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Spud Sunday: A Bake Is Born

It started simply thus: I had cauliflower in my fridge and potatoes on my mind.

My ponderings on what to make using said combination lead me first in the direction of this yellow, coconut-milky curry which, in turn, drew me to an old Thai-style favourite. The ever-present desire – nay, duty – to mix things up, potato-wise, took those thoughts and translated them into a bake, layered with potatoes and cauliflower and a coconut-milky sauce. And it was good, maybe very good, even. But my tastebuds told me that, while the cauliflower was fine, some aubergine would be even better. I, naturally, took my tastebuds’ advice.

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Potato and Aubergine Bake

Potato Aubergine Bake

So here it is then, the net result of my potatoey thought processes – not a cauliflower to be seen but, nonetheless, with cauliflower to thank for the initial inspiration.

You can think of this dish as potatoes and aubergines, baked in a faintly Thai-style coconut milk sauce, or just think of it as dinner. It’s also one of those recipes that, by happenstance more than design, ticks lots of ‘free from’ boxes, being dairy-free, gluten-free and vegan. It’s also a good and warming thing to eat.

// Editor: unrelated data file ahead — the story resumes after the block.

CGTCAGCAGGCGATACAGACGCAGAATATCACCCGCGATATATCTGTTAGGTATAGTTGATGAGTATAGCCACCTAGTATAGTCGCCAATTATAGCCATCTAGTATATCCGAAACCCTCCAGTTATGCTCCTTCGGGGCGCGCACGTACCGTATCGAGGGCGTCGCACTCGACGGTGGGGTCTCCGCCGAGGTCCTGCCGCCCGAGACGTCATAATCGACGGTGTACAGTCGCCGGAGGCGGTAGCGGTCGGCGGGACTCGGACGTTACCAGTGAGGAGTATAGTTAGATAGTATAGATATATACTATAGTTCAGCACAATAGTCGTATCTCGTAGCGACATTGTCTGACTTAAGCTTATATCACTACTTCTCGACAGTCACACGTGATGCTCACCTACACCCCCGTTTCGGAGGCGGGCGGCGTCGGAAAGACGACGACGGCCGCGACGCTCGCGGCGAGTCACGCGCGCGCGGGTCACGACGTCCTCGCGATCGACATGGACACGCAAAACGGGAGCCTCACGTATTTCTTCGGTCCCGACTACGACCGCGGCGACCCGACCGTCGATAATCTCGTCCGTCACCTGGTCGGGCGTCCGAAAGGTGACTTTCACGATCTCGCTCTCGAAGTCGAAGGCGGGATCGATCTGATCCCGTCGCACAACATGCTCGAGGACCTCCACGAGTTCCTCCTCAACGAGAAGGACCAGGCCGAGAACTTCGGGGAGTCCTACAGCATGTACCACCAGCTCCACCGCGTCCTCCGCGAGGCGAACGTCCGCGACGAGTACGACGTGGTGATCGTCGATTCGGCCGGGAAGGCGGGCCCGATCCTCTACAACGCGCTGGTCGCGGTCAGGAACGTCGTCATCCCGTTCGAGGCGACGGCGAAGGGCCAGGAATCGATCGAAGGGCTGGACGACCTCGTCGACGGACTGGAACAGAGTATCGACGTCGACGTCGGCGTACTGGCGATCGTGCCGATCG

The most time consuming thing about making this is frying the aubergine slices, but this is the part that, above all, is worth it – aubergine (or eggplant, if you will) is a vegetable that is distinctly unpleasant and rubbery when under-cooked but silkily sublime when done right.

The Summary:

  • Makes 4-6 servings & takes approx. 1 hour 15 min to prep + 1 hour to bake

You’ll need:

  • 500-600g aubergine (abt. 2 medium-sized)
  • salt
  • 700g potatoes, preferably a waxy variety
  • 3-4 spring onions, finely chopped
  • 3 cloves garlic, finely chopped
  • 2-3cm piece fresh root ginger (abt. 2 tblsp when finely chopped)
  • vegetable oil for greasing and frying
  • 1 x 400g tin coconut milk
  • 1 x 400g tin tomatoes, roughly chopped
  • 2 tsp lemon juice, or to taste (or use lime juice)
  • pinch sugar (optional, to taste)
  • fistful of fresh coriander, leaves and stems finely chopped (abt. 6 tblsp)
  • 1 tsp chilli flakes, or to taste (optional)

You’ll also need:

  • An ovenproof dish (mine was 30cm x 24cm and about 5cm deep), a large frying pan for frying the aubergine slices (and a second pan, if you have it), as well as a pot for making the sauce.

The Steps:

  • Slice the aubergine into approx. 0.5cm discs, scatter with salt and leave for about 30 minutes to draw out some of their liquid.
  • While the aubergine is salting, scrub the potatoes and, leaving the skins on, slice into pieces around 2-3mm thick. Cover with water until ready to use. You can also get on with chopping the spring onions, garlic and ginger.
  • Place your frying pan over a medium-high heat. When hot, add vegetable oil to coat. Rinse off the aubergine slices, pat dry and fry in batches until starting to soften and brown a little, about 5 minutes on either side, then leave to drain on kitchen paper. If you have a second frying pan, now is a good time to make use of it.
  • Preheat your oven to 180C